The YOV-10A as it was when it arrived at the Yankee Air Museum.
The YOV-10A after Chief Rice and crew got done with it.
The Yankee Air Museum hangar burns uncontrollably (Photo by Leisa Thompson/Ann Arbor News)
The Yankee Air Museum - the day after the fire. (Photo courtesy LocalHangar.com)
We are very sad to report that on Saturday, October 9, 2004, the Yankee Air Museum facility burned to the ground, just months after the museum began a fund-raising effort for improvements to the aging facility to include a planned fire-suppression system. Most importantly, nobody was hurt in the blaze, which started for unknown reasons in a storage room, but the one-of-a-kind ex-NASA YOV-10A Bronco prototype (152881) was inside the hangar and was destroyed along with several other aircraft. OBA Member Richard "Chief" Rice and his crew had put many thousands of hours into the almost-finished restoration of this historic Bronco. The museum lost several other aircraft (all non-flyable and undergoing restoration) including a very rare WACO CG-4A combat glider, a rare F-105 "Thud" fighter which once flew with the USAF Thunderbirds, an HM-293 "Flying Flea", a Bensen gyrocopter, a homebuilt biplane, an L-60 Lockheed Lodestar, L-39, parts of their AT-11, trainers and simulators, uniforms, photographs, as well as all of the WWI, WW II, and Korea displays on the second floor. They also lost many of the spare parts for the flyable aircraft. One of the problems in fighting the fire was the lack of nearby fire hydrants. The facility's 50,000 square foot wooden hangar at the Willow Run Airport near Ypsilanti (about 25 miles west of Detroit) was originally built by Ford in 1941 to build B-24 bombers, and also contained the Museum's library collection which was lost as well. The fast-moving fire was reported at 6:30PM by a B-25 crew that had just returned to the museum after a flight, and the whole building was soon completely engulfed with little chance for the fire department to do anything to stop it. The rest of the frame collapsed by 7:45PM.
Yankee Air Museum president Jon Stevens put the preliminary losses at between $5 and $7 million, saying that the contents of the hangar and the museum's library were a total loss. Fortunately, approximately 20 of the museum's planes were on display outside and were not damaged, and the B-25 crew that discovered the fire managed to pull the B-25D (Yankee Warrior), a B-17G (Yankee Lady), and a C-47 (Yankee Doodle Dandy) outside to safety, and their beautiful Stinson was in another town.
The Yankee Air Museum's YOV-10A that was destroyed was one of the first flight prototypes, and had an interesting career in a joint Army-NASA research program during the 1970's. NASA used it to investigate ways to further improve the slow-flight capabilities of the aircraft. The plane had a unique rotating-cylinder flap system installed as well as cross-linked 1100shp Lycoming T53 turboprops driving large 4-bladed propellers. The plane had fallen into a state of disrepair after its NASA career, but in an effort spearheaded by Chief Rice with some help from OV-10 test pilot (and OBA member) Ed Gillespie, it had been restored back to nearly new condition. To add insult to injury, the Bronco was reported to be just days away from the end of the restoration process.
We have heard from Chief Rice. Here's what he said:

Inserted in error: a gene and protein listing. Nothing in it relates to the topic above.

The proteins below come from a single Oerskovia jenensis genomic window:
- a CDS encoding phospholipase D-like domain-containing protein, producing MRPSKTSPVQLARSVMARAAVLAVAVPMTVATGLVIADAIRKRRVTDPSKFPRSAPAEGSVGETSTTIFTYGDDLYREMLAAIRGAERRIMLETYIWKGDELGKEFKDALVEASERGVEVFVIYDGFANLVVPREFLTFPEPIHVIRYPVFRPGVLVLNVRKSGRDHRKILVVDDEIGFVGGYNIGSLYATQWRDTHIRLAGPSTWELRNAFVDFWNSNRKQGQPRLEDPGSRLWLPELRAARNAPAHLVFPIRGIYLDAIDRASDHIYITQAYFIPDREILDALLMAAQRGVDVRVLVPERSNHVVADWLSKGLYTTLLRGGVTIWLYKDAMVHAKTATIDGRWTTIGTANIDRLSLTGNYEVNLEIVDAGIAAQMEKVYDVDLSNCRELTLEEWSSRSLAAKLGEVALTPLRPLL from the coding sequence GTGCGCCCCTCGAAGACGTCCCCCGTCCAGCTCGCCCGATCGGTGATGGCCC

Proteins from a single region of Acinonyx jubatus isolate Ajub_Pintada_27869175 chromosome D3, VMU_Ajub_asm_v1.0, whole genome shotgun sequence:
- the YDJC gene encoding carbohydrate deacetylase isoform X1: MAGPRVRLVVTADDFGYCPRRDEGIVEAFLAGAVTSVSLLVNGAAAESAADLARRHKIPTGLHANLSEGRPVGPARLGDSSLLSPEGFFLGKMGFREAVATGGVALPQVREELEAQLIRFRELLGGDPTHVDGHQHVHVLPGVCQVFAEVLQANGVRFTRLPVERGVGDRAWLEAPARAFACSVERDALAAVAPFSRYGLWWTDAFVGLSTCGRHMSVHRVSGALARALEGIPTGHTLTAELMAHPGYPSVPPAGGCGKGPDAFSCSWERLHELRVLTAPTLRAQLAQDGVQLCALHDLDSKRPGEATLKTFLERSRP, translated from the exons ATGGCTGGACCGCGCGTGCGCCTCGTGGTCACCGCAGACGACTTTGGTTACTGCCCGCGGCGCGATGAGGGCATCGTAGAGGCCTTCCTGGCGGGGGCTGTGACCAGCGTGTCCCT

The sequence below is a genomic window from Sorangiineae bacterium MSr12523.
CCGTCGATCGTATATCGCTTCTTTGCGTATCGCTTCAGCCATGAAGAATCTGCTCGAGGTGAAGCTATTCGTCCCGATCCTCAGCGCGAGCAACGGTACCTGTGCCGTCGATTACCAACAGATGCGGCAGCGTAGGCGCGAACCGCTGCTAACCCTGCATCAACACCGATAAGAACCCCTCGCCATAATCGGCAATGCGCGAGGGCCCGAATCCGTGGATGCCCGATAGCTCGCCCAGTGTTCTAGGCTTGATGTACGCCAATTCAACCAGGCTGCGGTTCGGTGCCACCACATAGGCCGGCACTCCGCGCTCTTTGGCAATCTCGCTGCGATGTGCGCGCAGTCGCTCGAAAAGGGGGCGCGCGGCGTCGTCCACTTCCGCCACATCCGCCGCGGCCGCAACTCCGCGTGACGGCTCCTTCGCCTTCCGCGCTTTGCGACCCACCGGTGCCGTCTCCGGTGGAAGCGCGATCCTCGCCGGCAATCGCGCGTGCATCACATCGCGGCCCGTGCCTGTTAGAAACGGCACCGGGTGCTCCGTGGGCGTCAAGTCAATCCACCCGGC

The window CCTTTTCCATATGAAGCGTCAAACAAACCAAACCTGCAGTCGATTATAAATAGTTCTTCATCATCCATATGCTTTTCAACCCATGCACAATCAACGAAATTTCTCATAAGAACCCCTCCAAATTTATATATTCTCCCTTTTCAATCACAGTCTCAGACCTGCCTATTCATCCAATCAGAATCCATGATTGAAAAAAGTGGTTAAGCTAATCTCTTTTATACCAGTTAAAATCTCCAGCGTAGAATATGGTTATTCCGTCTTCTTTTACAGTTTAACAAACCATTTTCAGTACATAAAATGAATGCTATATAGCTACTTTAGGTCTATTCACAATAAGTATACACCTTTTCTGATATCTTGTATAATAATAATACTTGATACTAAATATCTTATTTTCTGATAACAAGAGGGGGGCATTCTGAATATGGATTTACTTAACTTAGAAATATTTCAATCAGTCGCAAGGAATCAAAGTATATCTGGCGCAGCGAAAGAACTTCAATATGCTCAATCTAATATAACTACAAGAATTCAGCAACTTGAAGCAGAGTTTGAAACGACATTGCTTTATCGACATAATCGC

I don't know where to start. I'm so sorry for all the Nam vets that had anything to do with the Bronco, I spent nine years restoring her, mainly by myself, with no money, to make a memorial to all you guys. I dedicated 152881 to Ed Gillespie, who flew it.
Also to the Marine Corps who really wanted her. The Marine Corps colors were always on the the plane, even to it's final end.
I went to the fire, at around 7:30 PM, by then the roof had collapsed and I couldn't watch anymore, and I went home.
I'm so sorry for all you guys. And thank-you to the Bronco Association, for all your help.
Rich "Chief" Rice
Most importantly, we are very relieved that Chief and everyone else is OK. Judging by the emails on the various Bronco and FAC mailing lists, this loss is being taken like the loss of a family member across the entire OV-10 and FAC community. The amount of effort and dedication put into this particular Bronco restoration was immense, and the results really showed in the superb quality of the airplane. There was also a rare WACO CG-4A WW2 combat glider and a Republic F-105 that were undergoing restoration which were lost in the fire, and we're sure that they had been lined up for similar attention. The loss of the historic records, photos, and memorabilia was a huge loss as well. None of these priceless historic treasures can be replaced. However, we are very grateful that the flying aircraft which form the nucleus of the Yankee Air Force as well as the large collection of already-restored planes survived.
This is a very sad event not only for the OV-10 community but for the aviation community as a whole. While the loss of so much irreplaceable history at the museum is heartbreaking, we are encouraged to know that it's not as simple as "game over". The volunteers that keep a museum such as the YAF going are a special breed of folks, who couldn't do what they do if they were easily deterred by adversity. These folks view "impossible" odds not as a deterrent, but as a challenge to be met with enthusiasm. We look forward to seeing the Yankee Air Museum rebuild from the ashes with an even bigger and better facility and collection. In fact, the B-25 was back in the air Sunday morning, as if to tell the world that they might be a bit down right now, but they sure as heck aren't out! Our thoughts are with the many hardworking members of the Yankee Air Force and we look forward to sharing in their bright future, in spite of this tragedy. Keep 'em flying!